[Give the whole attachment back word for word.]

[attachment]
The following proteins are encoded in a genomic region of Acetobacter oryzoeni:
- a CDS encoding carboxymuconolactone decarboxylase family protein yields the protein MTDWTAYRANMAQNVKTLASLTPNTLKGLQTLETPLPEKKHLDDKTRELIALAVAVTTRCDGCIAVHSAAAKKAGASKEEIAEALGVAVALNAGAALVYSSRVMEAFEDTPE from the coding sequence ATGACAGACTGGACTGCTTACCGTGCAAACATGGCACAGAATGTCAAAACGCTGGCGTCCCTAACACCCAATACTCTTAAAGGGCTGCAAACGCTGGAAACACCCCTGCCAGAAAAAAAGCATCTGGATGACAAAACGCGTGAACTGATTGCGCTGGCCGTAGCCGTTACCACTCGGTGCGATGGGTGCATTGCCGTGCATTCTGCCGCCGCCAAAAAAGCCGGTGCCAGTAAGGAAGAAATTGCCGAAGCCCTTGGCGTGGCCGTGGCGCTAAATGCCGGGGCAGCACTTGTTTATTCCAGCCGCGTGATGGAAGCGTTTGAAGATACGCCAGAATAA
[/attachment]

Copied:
The following proteins are encoded in a genomic region of Acetobacter oryzoeni:
- a CDS encoding carboxymuconolactone decarboxylase family protein yields the protein MTDWTAYRANMAQNVKTLASLTPNTLKGLQTLETPLPEKKHLDDKTRELIALAVAVTTRCDGCIAVHSAAAKKAGASKEEIAEALGVAVALNAGAALVYSSRVMEAFEDTPE from the coding sequence ATGACAGACTGGACTGCTTACCGTGCAAACATGGCACAGAATGTCAAAACGCTGGCGTCCCTAACACCCAATACTCTTAAAGGGCTGCAAACGCTGGAAACACCCCTGCCAGAAAAAAAGCATCTGGATGACAAAACGCGTGAACTGATTGCGCTGGCCGTAGCCGTTACCACTCGGTGCGATGGGTGCATTGCCGTGCATTCTGCCGCCGCCAAAAAAGCCGGTGCCAGTAAGGAAGAAATTGCCGAAGCCCTTGGCGTGGCCGTGGCGCTAAATGCCGGGGCAGCACTTGTTTATTCCAGCCGCGTGATGGAAGCGTTTGAAGATACGCCAGAATAA